Thrombocytopenia and Cancer Use of the Kim-Ray Greenfield Filter to Prevent Thromboembolism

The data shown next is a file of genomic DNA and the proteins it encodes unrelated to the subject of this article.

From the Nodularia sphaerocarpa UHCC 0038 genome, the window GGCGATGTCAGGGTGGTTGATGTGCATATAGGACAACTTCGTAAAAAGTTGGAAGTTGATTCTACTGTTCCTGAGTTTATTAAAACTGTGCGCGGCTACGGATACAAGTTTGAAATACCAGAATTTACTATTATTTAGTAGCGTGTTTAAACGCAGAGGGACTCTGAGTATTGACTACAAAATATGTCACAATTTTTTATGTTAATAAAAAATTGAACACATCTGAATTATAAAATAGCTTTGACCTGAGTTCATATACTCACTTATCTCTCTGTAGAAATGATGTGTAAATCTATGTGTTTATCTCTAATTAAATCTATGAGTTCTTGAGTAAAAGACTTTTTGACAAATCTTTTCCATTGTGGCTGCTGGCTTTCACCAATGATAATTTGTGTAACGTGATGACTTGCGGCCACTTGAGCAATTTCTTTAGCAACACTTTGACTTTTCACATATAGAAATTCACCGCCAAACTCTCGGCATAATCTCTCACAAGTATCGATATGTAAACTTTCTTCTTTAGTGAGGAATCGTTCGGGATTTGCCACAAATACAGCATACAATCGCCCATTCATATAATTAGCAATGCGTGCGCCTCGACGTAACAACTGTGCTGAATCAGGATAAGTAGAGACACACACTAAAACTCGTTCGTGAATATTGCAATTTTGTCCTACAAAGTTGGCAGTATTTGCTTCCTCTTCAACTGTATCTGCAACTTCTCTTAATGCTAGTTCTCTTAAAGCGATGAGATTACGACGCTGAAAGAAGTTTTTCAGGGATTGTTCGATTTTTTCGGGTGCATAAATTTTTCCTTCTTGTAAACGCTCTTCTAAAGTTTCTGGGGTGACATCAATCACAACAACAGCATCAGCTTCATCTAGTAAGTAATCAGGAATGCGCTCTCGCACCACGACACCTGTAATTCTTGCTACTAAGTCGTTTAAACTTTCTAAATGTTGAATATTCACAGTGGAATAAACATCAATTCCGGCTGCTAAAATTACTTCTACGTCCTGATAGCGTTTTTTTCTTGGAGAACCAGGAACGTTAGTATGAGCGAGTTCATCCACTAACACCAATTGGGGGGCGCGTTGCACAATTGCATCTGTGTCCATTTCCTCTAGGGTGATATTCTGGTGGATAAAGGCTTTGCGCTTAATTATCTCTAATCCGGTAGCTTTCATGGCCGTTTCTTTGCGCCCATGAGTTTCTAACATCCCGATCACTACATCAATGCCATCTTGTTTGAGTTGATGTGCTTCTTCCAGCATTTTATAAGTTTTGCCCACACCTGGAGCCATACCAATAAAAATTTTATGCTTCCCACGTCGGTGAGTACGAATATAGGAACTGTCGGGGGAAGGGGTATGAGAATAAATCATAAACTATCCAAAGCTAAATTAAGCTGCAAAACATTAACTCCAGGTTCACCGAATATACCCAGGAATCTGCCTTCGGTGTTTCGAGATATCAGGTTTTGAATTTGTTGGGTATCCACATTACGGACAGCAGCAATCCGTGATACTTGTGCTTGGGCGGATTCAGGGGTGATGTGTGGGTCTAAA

AbstractABSTRACT: The association of hypercoagulation and cancer, a well established pattern of disease, often leads to pulmonary emboli in an already compromised patient. Anticoagulation therapy in these patients is occasionally complicated by several factors including thrombocytopenia, which may result in a life-threatening situation of hemorrhage versus pulmonary emboli. Mechanical intervention may prevent pulmonary emboli from reaching the lungs, thereby negating the use of anticoagulants in the patient with thrombocytopenia. In this clinical trial, ten patients with cancer and thrombocytopenia complicated by recurrent pulmonary emboli received the Kim-Ray Greenfield filter. There were four men (two with colon carcinoma and two with chronic lymphocytic leukemia) and six women (four with breast carcinoma, one with colon carcinoma, and one with chronic lymphocytic leukemia). Pulmonary emboli were documented in all patients by comparative ventilation/perfusion lung scans, arterial blood gas determinations, and chest x-ray films. In each case anticoagulation was begun, but in six of the ten patients hemorrhage developed and anticoagulation had to be discontinued. The Kim-Ray Greenfield filter was subsequently placed in all ten patients in the infrarenal inferior vena cava (eight via a jugular approach and two via the femoral vein) without complication, and anticoagulation was discontinued. All patients had follow-up to time of death, ranging from six to 26 months (mean 11 months). In no patient was recurrent pulmonary emboli detectable based on clinical evidence, nor in autopsy reports in three of the ten patients. There should be increased usage of the Kim-Ray Greenfield filter in patients with malignancy, thrombocytopenia, and pulmonary emboli.
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